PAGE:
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Senator Pamela Wallin waits for the start of a committee meeting examining an audit of her expenses on Parliament Hill on Aug. 12, 2013. (CHRIS WATTIE/REUTERS)
Senator Pamela Wallin waits for the start of a committee meeting examining an audit of her expenses on Parliament Hill on Aug. 12, 2013. (CHRIS WATTIE/REUTERS)

Wallin likely on the hook for further expenses Add to ...

Pamela Wallin will likely have to repay some of the expenses that auditors asked the Senate to rule on.

The audit into the Saskatchewan senator’s expenses found she claimed a total of $121,348 in expenses that should not have been claimed, but flagged another $20,978 in expenses – mostly for “networking events” – that may have been improper. The auditors asked the Senate for an “interpretation” on those expenses, one that appears set to be carried out by a small subcommittee of Conservative Senators Gerald Comeau and Carolyn Stewart Olsen, as well as Liberal George Furey.

The Senate subcommittee met Monday and Tuesday, and Ms. Stewart Olsen says Ms. Wallin will likely be on the hook for more than the $121,348, but the work is ongoing. No new meetings are scheduled, and the process could take several weeks.

“Our review indicated it may well be necessary but based on some further research from finance [officials in the Senate],” Ms. Stewart Olsen said in an e-mail.

Ms. Wallin has already repaid $38,369.29 of the $121,348 the Senate is now seeking. Of the remaining $20,978, Ms. Stewart Olsen said she did not know how much Ms. Wallin will be asked to repay.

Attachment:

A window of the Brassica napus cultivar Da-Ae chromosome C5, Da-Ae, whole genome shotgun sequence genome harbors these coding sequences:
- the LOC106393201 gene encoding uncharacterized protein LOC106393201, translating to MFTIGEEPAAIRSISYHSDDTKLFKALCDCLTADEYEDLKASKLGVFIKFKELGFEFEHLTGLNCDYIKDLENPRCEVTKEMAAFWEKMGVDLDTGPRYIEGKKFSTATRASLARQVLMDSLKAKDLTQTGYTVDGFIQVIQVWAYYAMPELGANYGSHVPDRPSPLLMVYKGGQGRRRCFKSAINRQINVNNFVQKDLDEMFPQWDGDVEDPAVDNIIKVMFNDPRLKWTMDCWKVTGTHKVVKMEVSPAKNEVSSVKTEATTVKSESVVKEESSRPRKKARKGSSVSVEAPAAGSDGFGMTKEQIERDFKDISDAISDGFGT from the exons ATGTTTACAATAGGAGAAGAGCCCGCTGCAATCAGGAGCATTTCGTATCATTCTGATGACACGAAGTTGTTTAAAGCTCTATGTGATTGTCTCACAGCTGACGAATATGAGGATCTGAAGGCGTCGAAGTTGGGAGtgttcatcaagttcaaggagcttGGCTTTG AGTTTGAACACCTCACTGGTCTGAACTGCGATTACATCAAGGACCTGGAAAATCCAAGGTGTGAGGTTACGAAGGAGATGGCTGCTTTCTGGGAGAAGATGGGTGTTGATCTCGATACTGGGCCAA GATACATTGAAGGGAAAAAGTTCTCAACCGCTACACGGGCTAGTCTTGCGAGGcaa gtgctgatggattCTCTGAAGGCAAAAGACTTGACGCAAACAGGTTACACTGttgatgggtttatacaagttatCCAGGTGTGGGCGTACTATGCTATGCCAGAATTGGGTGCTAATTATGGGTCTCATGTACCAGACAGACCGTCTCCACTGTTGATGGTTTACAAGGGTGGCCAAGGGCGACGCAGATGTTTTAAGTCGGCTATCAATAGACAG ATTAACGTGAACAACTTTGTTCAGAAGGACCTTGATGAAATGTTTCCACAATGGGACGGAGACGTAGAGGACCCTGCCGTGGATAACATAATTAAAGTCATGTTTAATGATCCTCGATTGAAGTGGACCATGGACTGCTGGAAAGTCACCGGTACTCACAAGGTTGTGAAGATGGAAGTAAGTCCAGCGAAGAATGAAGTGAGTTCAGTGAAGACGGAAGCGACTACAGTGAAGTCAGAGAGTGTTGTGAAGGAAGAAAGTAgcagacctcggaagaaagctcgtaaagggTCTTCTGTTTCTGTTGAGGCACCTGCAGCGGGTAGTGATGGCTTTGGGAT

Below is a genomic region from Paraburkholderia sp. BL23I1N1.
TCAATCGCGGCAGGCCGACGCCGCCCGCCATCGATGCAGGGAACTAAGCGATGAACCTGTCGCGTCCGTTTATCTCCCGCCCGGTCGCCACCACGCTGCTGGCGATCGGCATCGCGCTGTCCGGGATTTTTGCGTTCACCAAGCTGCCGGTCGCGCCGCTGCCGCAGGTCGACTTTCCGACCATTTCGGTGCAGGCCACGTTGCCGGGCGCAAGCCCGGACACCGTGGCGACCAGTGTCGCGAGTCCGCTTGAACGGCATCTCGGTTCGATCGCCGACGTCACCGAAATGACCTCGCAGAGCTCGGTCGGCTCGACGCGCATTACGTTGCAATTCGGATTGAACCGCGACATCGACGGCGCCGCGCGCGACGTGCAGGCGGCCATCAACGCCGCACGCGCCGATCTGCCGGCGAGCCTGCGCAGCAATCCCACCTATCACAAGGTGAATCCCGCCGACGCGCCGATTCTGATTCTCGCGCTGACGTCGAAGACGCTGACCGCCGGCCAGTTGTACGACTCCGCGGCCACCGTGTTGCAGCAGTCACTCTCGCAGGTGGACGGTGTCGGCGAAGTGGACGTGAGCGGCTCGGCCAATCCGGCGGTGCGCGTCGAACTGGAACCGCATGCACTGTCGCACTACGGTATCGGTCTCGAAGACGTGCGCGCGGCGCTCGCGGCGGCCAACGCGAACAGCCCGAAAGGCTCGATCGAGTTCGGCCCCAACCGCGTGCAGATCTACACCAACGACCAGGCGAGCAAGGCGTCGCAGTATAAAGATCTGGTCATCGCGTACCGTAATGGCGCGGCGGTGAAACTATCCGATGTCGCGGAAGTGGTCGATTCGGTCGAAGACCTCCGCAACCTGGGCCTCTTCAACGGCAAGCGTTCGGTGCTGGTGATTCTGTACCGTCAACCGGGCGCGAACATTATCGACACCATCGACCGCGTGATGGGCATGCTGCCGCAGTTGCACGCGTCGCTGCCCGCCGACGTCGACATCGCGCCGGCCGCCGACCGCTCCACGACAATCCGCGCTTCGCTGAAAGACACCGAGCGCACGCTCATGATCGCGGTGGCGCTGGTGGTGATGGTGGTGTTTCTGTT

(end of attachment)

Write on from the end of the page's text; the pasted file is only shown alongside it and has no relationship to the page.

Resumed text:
Auditors listed a series of events, meals and meetings with business leaders, charity officials, a director of a wealth management firm, the chair of a media company, a long-time Bay Street investor, a former bureaucrat and a Canada Post official. None were identified by name in the audit. Auditors said that while the occasional event might come up in Senate business, and therefore be eligible for an expense claim, “the volume and pattern of the events listed would not qualify them as Senate business.”

Among the events subject to interpretation is a reference to “Fairchild TV – PMO,” referring to a Canadian Chinese television station and the Prime Minister’s Office (PMO). The PMO says it has no record of what that might have been, or whether it asked Ms. Wallin to speak to the TV station.

“We can find no record of our asking her to do media on that date. That said, we have had significant staff turnover since that time and so I can’t be definitive as our records might not be complete,” PMO spokesman Andrew MacDougall said.

Ms. Wallin has said she was asked to be a “different kind of Senator,” one who was more active in government, and argued she took the meetings as part of an effort to reach out to stakeholders. She hasn’t said who asked her to serve that role.

It’s not clear whether the trio will rely solely on the audit, or whether they’ll speak with Ms. Wallin. The review “may take some time,” Ms. Stewart Olsen added. All three senators had returned to their home provinces or were travelling on Thursday.

The case has been handed over to the RCMP, who are now investigating Ms. Wallin as well as fellow senators Patrick Brazeau, Mike Duffy and Mac Harb. All still sit as senators, though no longer serve with their party caucuses.

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